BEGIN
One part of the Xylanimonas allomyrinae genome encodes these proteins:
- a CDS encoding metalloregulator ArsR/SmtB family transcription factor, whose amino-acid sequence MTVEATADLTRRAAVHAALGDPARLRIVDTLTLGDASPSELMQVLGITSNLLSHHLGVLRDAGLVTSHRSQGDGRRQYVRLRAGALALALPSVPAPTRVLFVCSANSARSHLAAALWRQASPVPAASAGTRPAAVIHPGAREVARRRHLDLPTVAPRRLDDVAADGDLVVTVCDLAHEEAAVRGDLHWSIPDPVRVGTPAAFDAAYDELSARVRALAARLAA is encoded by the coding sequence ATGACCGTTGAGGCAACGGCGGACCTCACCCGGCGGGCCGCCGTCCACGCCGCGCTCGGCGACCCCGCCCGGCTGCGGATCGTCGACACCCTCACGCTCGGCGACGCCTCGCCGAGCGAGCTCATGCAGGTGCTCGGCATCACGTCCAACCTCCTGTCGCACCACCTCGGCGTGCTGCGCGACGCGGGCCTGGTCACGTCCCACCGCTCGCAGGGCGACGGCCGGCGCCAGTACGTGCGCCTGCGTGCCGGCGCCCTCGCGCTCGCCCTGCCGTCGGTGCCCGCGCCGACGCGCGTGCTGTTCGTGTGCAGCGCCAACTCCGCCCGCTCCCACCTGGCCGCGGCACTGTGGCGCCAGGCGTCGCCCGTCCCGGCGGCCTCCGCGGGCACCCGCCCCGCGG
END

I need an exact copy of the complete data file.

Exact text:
One part of the Xylanimonas allomyrinae genome encodes these proteins:
- a CDS encoding metalloregulator ArsR/SmtB family transcription factor, whose amino-acid sequence MTVEATADLTRRAAVHAALGDPARLRIVDTLTLGDASPSELMQVLGITSNLLSHHLGVLRDAGLVTSHRSQGDGRRQYVRLRAGALALALPSVPAPTRVLFVCSANSARSHLAAALWRQASPVPAASAGTRPAAVIHPGAREVARRRHLDLPTVAPRRLDDVAADGDLVVTVCDLAHEEAAVRGDLHWSIPDPVRVGTPAAFDAAYDELSARVRALAARLAA is encoded by the coding sequence ATGACCGTTGAGGCAACGGCGGACCTCACCCGGCGGGCCGCCGTCCACGCCGCGCTCGGCGACCCCGCCCGGCTGCGGATCGTCGACACCCTCACGCTCGGCGACGCCTCGCCGAGCGAGCTCATGCAGGTGCTCGGCATCACGTCCAACCTCCTGTCGCACCACCTCGGCGTGCTGCGCGACGCGGGCCTGGTCACGTCCCACCGCTCGCAGGGCGACGGCCGGCGCCAGTACGTGCGCCTGCGTGCCGGCGCCCTCGCGCTCGCCCTGCCGTCGGTGCCCGCGCCGACGCGCGTGCTGTTCGTGTGCAGCGCCAACTCCGCCCGCTCCCACCTGGCCGCGGCACTGTGGCGCCAGGCGTCGCCCGTCCCGGCGGCCTCCGCGGGCACCCGCCCCGCGG